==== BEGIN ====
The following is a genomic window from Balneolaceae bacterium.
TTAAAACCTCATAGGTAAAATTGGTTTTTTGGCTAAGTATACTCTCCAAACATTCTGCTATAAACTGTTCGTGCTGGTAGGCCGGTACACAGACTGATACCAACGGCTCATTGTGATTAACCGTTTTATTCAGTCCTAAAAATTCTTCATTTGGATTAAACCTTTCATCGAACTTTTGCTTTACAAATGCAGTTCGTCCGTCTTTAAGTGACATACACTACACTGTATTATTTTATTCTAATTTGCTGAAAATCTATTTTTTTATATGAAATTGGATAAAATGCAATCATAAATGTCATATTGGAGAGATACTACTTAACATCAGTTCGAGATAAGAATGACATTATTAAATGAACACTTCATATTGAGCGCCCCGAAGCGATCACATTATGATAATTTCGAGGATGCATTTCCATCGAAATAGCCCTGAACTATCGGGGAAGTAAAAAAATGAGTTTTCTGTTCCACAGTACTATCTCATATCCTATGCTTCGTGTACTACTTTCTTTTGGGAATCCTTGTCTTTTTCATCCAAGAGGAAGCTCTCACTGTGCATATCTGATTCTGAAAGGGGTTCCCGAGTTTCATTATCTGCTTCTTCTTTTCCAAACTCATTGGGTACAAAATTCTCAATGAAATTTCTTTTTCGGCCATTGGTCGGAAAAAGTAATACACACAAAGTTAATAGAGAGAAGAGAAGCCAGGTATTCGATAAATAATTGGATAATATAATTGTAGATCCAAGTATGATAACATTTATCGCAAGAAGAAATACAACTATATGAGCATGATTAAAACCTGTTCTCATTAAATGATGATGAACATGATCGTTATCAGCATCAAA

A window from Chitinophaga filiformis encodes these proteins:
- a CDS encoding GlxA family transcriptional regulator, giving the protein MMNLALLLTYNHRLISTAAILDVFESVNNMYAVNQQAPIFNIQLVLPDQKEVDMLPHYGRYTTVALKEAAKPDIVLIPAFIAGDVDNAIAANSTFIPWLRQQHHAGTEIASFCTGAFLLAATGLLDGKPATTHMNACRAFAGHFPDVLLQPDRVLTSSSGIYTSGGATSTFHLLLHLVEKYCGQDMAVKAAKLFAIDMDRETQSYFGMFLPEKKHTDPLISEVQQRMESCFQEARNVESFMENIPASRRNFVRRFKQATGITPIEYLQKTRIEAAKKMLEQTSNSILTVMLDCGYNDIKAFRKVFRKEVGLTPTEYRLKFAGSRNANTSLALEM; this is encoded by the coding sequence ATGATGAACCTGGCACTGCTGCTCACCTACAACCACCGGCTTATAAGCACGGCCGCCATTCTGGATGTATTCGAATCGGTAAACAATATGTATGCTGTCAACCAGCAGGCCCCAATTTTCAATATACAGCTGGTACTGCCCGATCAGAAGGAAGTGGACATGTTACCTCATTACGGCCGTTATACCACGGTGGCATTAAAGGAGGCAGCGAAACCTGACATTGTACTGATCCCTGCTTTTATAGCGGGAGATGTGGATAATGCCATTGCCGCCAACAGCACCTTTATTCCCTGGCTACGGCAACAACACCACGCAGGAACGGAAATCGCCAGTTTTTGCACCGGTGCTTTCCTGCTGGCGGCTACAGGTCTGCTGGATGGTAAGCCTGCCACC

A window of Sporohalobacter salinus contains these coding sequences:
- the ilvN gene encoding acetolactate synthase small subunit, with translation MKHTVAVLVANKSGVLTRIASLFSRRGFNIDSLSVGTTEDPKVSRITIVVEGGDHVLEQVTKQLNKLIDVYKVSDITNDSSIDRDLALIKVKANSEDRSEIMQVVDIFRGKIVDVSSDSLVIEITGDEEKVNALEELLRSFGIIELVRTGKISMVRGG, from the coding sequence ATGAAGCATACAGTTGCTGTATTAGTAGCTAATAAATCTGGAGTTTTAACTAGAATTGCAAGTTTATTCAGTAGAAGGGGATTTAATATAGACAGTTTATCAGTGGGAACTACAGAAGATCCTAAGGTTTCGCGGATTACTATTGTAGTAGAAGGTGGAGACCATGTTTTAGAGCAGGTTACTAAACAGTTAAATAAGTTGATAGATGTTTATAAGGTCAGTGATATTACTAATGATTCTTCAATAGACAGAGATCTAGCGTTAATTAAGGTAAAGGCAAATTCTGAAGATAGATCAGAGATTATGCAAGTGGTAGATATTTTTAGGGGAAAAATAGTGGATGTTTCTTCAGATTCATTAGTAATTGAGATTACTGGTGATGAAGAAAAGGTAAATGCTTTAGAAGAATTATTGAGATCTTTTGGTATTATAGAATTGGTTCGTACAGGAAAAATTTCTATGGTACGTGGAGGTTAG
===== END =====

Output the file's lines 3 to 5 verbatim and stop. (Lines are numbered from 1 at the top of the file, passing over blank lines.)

A window from Chitinophaga filiformis encodes these proteins:
- a CDS encoding GlxA family transcriptional regulator, giving the protein MMNLALLLTYNHRLISTAAILDVFESVNNMYAVNQQAPIFNIQLVLPDQKEVDMLPHYGRYTTVALKEAAKPDIVLIPAFIAGDVDNAIAANSTFIPWLRQQHHAGTEIASFCTGAFLLAATGLLDGKPATTHMNACRAFAGHFPDVLLQPDRVLTSSSGIYTSGGATSTFHLLLHLVEKYCGQDMAVKAAKLFAIDMDRETQSYFGMFLPEKKHTDPLISEVQQRMESCFQEARNVESFMENIPASRRNFVRRFKQATGITPIEYLQKTRIEAAKKMLEQTSNSILTVMLDCGYNDIKAFRKVFRKEVGLTPTEYRLKFAGSRNANTSLALEM; this is encoded by the coding sequence ATGATGAACCTGGCACTGCTGCTCACCTACAACCACCGGCTTATAAGCACGGCCGCCATTCTGGATGTATTCGAATCGGTAAACAATATGTATGCTGTCAACCAGCAGGCCCCAATTTTCAATATACAGCTGGTACTGCCCGATCAGAAGGAAGTGGACATGTTACCTCATTACGGCCGTTATACCACGGTGGCATTAAAGGAGGCAGCGAAACCTGACATTGTACTGATCCCTGCTTTTATAGCGGGAGATGTGGATAATGCCATTGCCGCCAACAGCACCTTTATTCCCTGGCTACGGCAACAACACCACGCAGGAACGGAAATCGCCAGTTTTTGCACCGGTGCTTTCCTGCTGGCGGCTACAGGTCTGCTGGATGGTAAGCCTGCCACC

A window of Sporohalobacter salinus contains these coding sequences: